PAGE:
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March 25, 2022

Competition High in Boston’s Luxury Property Market

Demand for luxury property in Boston is a third higher than pre-pandemic.

By Katharine Swindells

Luxury property inventory in Boston is the lowest it has been in years, driving up prices as the city bounces back this spring, and demand for prime properties continues to grow.

Boston only lifted its mask mandate at the beginning of March, and as the weather improves and the students return to the city, Eric Rollo, manager partner at The Agency Boston, says you can feel the atmosphere in the city changing.

“There’s been a much bigger energy in the city, and that educational atmosphere especially buoys our markets,” he says.

[See also: Prime Property Prices Rise at Fastest Rate Since 2008]

Last year was very strong and Rollo anticipates that trend will continue. In 2020, the number of luxury condo sales in the city fell by over 25%, with only studios seeing an uptick in sales. But in 2021, sales have more than rebounded to almost double their 2020 level, and 37% higher than in 2019.

Meanwhile, the days on market for prime property sales in Boston has fallen back to its 2019 level, with the average luxury condo selling in 114 days, 25% faster than in 2020.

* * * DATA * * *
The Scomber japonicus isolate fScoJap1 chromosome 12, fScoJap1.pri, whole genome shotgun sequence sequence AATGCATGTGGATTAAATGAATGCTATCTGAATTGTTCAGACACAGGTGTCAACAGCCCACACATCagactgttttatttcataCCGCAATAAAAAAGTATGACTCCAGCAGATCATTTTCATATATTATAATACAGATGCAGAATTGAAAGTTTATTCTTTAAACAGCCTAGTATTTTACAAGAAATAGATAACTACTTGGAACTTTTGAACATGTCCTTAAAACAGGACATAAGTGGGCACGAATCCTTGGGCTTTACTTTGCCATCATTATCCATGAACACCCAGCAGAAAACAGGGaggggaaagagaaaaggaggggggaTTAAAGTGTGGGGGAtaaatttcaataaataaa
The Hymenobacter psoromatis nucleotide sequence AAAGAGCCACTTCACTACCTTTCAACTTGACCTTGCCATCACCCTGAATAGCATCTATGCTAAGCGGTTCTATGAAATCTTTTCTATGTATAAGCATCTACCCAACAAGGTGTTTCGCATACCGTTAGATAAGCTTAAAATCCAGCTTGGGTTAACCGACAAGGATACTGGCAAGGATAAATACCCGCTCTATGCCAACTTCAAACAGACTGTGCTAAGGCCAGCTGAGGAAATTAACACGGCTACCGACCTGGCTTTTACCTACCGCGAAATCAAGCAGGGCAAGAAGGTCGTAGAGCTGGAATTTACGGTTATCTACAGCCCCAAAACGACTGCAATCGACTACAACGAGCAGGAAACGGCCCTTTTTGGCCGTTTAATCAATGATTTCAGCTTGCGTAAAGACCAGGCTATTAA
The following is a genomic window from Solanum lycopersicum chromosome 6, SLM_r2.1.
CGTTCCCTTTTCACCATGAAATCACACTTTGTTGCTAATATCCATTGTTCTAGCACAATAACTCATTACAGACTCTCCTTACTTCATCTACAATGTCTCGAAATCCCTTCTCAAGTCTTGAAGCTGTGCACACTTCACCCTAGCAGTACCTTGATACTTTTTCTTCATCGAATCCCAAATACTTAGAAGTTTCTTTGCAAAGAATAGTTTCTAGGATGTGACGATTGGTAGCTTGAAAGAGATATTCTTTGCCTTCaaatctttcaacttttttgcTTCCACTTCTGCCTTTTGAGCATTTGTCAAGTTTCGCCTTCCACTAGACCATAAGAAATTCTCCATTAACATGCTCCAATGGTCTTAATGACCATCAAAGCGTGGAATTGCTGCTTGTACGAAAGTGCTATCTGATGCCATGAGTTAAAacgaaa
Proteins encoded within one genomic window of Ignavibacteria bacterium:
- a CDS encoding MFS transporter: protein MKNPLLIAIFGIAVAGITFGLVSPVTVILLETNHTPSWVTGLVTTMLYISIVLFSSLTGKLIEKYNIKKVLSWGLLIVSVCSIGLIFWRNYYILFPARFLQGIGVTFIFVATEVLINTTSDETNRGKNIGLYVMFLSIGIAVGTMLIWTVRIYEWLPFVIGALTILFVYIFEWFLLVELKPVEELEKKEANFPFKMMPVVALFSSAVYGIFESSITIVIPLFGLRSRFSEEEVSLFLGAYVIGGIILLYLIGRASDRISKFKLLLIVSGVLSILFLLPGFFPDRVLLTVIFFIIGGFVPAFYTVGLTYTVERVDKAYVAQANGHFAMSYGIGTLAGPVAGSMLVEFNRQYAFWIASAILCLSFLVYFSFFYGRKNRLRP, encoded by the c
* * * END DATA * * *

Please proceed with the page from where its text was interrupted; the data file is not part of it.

dining room at 380 Beacon #2

380 Beacon #2, a three-bed overlooking the Charles River, is listed by The Agency for $4.99 million. Beacon Street Photos / ©Kerry Howell Photography

Although not to the same extent as New York or London, Boston also saw an exodus in the early period of the pandemic as residents left for second homes in places such as Cape Cod, New Hampshire, or Martha's Vineyard. When they returned, their priorities had changed.

While new luxury developments with full-service and amenities are still popular, buyers are also keen to make sure their local area is equipped with restaurants, bars and coffee shops, driving up demand in buzzing neighborhoods like the South End and Back Bay.

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While the Back Bay saw average sale prices dip in 2020, they have jumped up by a third towards the end of 2021. In the South End, prices are almost 25% higher than they were in 2019.

The new developments in the city and particularly Seaport are driving growth, but Boston will always be a city that struggles with new development, particularly in historic neighborhoods as many buildings aren’t suited to major construction. And, Rollo adds, there’s also the fact that the airport is so close to the city.

This means inventory is always going to struggle to keep up with demand. In Q4 of 2021, condo and single-family residence inventory fell to its lowest level in five years, with less than a month's worth of supply available.

While demand for luxury property in Boston stays high and supply stays low, brokers are confident the prime market won’t ease up any time soon.

[See also: Luxury Property Market Tilts Towards Younger Buyers]

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